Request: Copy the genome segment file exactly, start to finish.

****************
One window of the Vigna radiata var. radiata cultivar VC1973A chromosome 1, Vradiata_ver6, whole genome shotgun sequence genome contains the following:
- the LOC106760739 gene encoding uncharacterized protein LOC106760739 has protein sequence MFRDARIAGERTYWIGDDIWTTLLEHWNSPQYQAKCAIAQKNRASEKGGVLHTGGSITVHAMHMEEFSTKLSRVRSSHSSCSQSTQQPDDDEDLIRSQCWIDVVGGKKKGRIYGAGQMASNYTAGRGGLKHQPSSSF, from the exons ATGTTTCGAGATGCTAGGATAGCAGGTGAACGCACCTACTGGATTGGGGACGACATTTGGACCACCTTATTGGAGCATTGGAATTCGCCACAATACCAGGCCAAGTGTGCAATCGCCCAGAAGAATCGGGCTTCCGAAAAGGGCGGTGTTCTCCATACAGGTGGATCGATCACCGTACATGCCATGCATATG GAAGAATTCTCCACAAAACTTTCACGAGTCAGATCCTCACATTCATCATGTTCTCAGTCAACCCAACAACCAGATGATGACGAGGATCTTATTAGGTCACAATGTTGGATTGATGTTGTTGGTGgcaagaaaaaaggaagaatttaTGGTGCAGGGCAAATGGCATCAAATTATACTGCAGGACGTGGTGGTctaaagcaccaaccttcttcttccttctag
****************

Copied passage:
One window of the Vigna radiata var. radiata cultivar VC1973A chromosome 1, Vradiata_ver6, whole genome shotgun sequence genome contains the following:
- the LOC106760739 gene encoding uncharacterized protein LOC106760739 has protein sequence MFRDARIAGERTYWIGDDIWTTLLEHWNSPQYQAKCAIAQKNRASEKGGVLHTGGSITVHAMHMEEFSTKLSRVRSSHSSCSQSTQQPDDDEDLIRSQCWIDVVGGKKKGRIYGAGQMASNYTAGRGGLKHQPSSSF, from the exons ATGTTTCGAGATGCTAGGATAGCAGGTGAACGCACCTACTGGATTGGGGACGACATTTGGACCACCTTATTGGAGCATTGGAATTCGCCACAATACCAGGCCAAGTGTGCAATCGCCCAGAAGAATCGGGCTTCCGAAAAGGGCGGTGTTCTCCATACAGGTGGATCGATCACCGTACATGCCATGCATATG GAAGAATTCTCCACAAAACTTTCACGAGTCAGATCCTCACATTCATCATGTTCTCAGTCAACCCAACAACCAGATGATGACGAGGATCTTATTAGGTCACAATGTTGGATTGATGTTGTTGGTGgcaagaaaaaaggaagaatttaTGGTGCAGGGCAAATGGCATCAAATTATACTGCAGGACGTGGTGGTctaaagcaccaaccttcttcttccttctag